Here are the most important facets to the deal signed today. 

It is done. The negotiations that took over a dozen rounds over the course of eighteen months. They coincided with a sharp escalation of the raging Afghan war, climaxing with the signing of a US-Taliban peace deal. The deal was signed between US Envoy Zalmay Khalilzad and Mullah Abdul Ghani Bradar Akhund. The released text of ‘The Agreement for Bringing Peace to Afghanistan between the Islamic Emirate of Afghanistan which is not recognised by the United States as a state and is known as the Taliban and the United States of America’ (quite a mouthful, we know) divides itself into four parts.

The deal stipulates that all US forces will be withdrawn within fourteen months of the signing of the agreement. The US also pledges to not involve itself in Afghan domestic affairs, and both sides express a desire to ensure positive relations in the aftermath of a creation of a new Afghan government following intra-Afghan negotiations.

The withdrawal is to take place in stages. The total number of US troops in Afghanistan to be reduced to 8,600, whilst the numbers of other coalition forces will be reduced proportionately, within 135 days of the signing of the agreement. Five military bases currently hosting US troops too will be evacuated in the same period.

A prisoner exchange between the Afghan government and the Taliban will take place, following which intra-Afghan negotiations will start. The total number of prisoners stand at around 6,000, with 5,000 Taliban prisoners held by the Afghan government and 1,000 government troops held by the Taliban. This exchange is proposed to be completed by the 10th March.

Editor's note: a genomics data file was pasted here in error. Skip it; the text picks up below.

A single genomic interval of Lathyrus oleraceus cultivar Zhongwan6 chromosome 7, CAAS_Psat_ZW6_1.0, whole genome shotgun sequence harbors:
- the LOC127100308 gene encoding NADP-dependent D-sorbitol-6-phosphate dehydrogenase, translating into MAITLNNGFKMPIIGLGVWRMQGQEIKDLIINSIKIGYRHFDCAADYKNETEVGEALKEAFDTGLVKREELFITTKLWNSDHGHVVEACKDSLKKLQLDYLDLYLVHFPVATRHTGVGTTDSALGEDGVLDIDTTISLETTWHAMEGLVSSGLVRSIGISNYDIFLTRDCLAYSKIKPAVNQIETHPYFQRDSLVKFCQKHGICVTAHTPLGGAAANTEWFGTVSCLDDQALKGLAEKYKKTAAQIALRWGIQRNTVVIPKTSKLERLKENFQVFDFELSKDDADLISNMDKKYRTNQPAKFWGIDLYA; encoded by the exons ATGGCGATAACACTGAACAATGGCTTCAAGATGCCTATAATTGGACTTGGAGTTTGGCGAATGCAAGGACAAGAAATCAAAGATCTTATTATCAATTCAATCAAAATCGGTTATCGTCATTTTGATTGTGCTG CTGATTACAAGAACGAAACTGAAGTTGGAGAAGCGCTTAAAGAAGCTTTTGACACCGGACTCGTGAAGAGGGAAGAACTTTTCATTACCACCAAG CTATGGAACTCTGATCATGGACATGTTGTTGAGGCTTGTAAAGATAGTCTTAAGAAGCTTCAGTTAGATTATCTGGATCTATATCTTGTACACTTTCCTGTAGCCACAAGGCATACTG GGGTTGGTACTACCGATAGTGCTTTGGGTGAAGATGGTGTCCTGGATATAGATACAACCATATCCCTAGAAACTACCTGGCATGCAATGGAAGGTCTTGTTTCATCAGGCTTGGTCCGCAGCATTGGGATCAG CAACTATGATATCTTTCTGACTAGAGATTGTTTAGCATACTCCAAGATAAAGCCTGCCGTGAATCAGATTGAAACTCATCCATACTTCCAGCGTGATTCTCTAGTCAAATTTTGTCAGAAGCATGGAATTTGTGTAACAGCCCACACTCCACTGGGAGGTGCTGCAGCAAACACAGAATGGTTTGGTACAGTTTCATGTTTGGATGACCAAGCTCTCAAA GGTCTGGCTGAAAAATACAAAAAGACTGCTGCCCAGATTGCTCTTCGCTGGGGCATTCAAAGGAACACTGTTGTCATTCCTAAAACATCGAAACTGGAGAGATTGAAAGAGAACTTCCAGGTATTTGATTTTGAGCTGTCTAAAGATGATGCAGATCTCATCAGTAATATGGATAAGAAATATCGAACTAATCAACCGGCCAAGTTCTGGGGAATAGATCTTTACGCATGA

The launching of the intra-Afghan negotiations would also precipitate a formal administrative review of current US sanctions against Taliban members, with the aim to have these removed by August 27th 2020. Concurrently, the US would lobby and liaise with the other 4 Permanent UNSC members to remove Taliban members from the sanctions list. This will be aimed to be completed by May 29th.

Details as to the Taliban’s henceforth position vis-a-vis terrorist organisations such as Al-Qaeda are articulated in the agreement. The deal stipulates that the Taliban ‘will prevent them [Al Qaeda and co] from recruiting, training and fundraising and will not host them in accordance with the commitments of this agreement’. In another part, it is mandated that the Taliban ‘will not allow any of its members, other individuals or groups, including Al Qa’ida, to use the soil of Afghanistan to threaten the security of the United States and its allies.’

Of particular interest are the designation of the Taliban throughout the text as ‘the Islamic Emirate of Afghanistan which is not recognised by the United States as a state and is known as the Taliban’. Noteworthy too are the strict timelines given for the achievement of the given objectives of prisoner exchanges, troop withdrawals and intra-Afghan negotiations, as well as the yet vague mention of a complete ceasefire between the warring factions in Afghanistan deeper analysis on the aforementioned points of the momentous and historic deal, for the world and for Afghanistan in particular.

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